Grimm, Ep. 2.07, “The Bottle Imp”: All Work and No Play Makes Renard a Dull Boy
Grimm, Season 2, Episode 7, “The Bottle Imp”
Written by Alan DiFiore
Directed by Darnell Martin
Airs Fridays at 9pm (ET) on NBC
Okay, maybe the reference to The Shining is a little obscure, but c’mon, this is a movie website. I can’t be the only one who flashed to typewriters in the Overlook when Renard woke from a daydream to find he had typed a pageful of Juliette’s name. We were primed for that moment, but maybe not for Juliette to feel the same way as the lustful Renard. I’m really starting to feel sorry for Nick, who has a sex life even less promising than Sergeant Wu’s (and who else thinks Wu’s main love interest is a huge poster of his face photoshopped onto Bruce Lee’s body?).
Back to Nick. Juliette’s reaction may explain why he’s looking so lovelorn, although I have a sense that David Giuntoli is coasting in the role at the moment. True, it’s hard to always be the straight guy – the best lines and reactions routinely go to Russell Hornsby as Hank and Silas Weir Mitchell’s eyebrows (who deserve a credit of their own) – but that’s no excuse for the way Giuntoli is gradually disappearing into the background, as though his mind is on other things. Nick is the lynchpin of the series: without him the story motivation ceases. The writers either need to give Giuntoli something more interesting to do than look beseechingly at Bitsie Tulloch, who gets better every week as the still-bewitched Juliette, or he needs to reconnect with his inner Grimm and start acting like he means it.
The storyline this week contains an above-average, though fairly well signposted, twist, combining elements of the conclusion to “Tarantella” and “Let Your Hair Down” in season one. The plight of young Wesen learning to handle their dark side has cropped up a number of times in the show and Nick, as before, is left wondering if he has done the right thing by the afflicted youngster. I’m guessing the point is that Wesen youth are easily led astray because of their quasi-animal nature and Nick’s instinct as a policeman to guide them to straighter paths is set to conflict with his duty as a Grimm, which is to show their necks the business end of his axe.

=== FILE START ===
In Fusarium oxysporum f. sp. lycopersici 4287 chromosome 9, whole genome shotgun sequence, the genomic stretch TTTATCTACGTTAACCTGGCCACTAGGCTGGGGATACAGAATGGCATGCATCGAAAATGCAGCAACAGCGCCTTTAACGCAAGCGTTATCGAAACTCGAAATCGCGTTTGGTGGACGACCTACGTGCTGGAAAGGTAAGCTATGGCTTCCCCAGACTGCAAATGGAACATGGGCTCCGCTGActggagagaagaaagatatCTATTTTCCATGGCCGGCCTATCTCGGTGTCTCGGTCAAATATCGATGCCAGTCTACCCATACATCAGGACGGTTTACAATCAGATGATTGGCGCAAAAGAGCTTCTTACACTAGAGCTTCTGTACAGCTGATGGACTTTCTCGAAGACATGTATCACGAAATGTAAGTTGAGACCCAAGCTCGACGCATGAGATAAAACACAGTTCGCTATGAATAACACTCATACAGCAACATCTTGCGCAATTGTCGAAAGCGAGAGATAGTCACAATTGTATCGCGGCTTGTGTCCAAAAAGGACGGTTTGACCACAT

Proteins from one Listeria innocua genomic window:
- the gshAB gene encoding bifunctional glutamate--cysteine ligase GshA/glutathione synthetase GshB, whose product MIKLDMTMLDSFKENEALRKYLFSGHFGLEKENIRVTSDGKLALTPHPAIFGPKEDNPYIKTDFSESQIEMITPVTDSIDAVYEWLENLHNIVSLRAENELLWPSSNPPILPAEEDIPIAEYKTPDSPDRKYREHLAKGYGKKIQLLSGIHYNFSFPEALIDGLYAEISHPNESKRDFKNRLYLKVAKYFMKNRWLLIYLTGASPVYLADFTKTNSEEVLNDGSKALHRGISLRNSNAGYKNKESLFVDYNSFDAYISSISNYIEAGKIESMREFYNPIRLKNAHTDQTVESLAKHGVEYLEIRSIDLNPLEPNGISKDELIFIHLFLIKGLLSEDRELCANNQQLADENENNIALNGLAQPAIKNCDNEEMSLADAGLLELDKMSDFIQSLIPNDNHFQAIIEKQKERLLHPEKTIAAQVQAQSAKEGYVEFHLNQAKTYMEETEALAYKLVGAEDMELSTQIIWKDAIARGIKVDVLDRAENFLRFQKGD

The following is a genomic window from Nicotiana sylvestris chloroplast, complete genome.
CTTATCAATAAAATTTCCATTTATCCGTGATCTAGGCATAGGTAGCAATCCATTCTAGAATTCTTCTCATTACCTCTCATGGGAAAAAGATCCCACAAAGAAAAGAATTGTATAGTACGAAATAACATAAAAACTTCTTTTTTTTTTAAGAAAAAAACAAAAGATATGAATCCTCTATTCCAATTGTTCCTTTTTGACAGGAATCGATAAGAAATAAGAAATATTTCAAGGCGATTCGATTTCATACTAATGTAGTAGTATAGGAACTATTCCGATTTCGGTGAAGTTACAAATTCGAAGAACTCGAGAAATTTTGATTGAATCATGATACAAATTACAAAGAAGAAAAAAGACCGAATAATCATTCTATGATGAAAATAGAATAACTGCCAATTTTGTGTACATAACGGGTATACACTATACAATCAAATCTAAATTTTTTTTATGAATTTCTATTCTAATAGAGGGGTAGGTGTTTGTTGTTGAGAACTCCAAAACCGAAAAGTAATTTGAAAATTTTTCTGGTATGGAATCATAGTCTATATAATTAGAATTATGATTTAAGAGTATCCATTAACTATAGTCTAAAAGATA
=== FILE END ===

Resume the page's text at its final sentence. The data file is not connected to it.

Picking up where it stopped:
Comic relief this week, apart from Wu’s oneliners, which are especially dry and crispy, is provided by Munroe’s efforts to cover for Rosalee at the apothecary. Cue another Mouse-Wesen doing a Dennis Hopper impression, but this time played for laughs, which works. The apparatus the poor afflicted creature has to wear on his head to deliver the potion he needs is a piece of steampunk genius. And speaking of steampunk, Hank gets to see the inside of the trailer, which basically means we all get to see the inside of the trailer too, always a very special, freeze-frameable moment. Hank’s discovery that Munroe saved his life is a useful step towards binding Nick’s partner to the Wesen point of view, leading to speculation in my mind that maybe Hank is going to get an opportunity to pay Monroe back very soon.
Questions from this week’s episode: Will Renard attempt to use his French in order to seduce Juliette? What nameless illness is Rosalee’s aunt suffering from which means she gets to lie in bed with no apparent treatment? Why didn’t they use Christina Aguilera (Genie in a Bottle – that so would have worked) for the music when Nick and Juliette are dancing?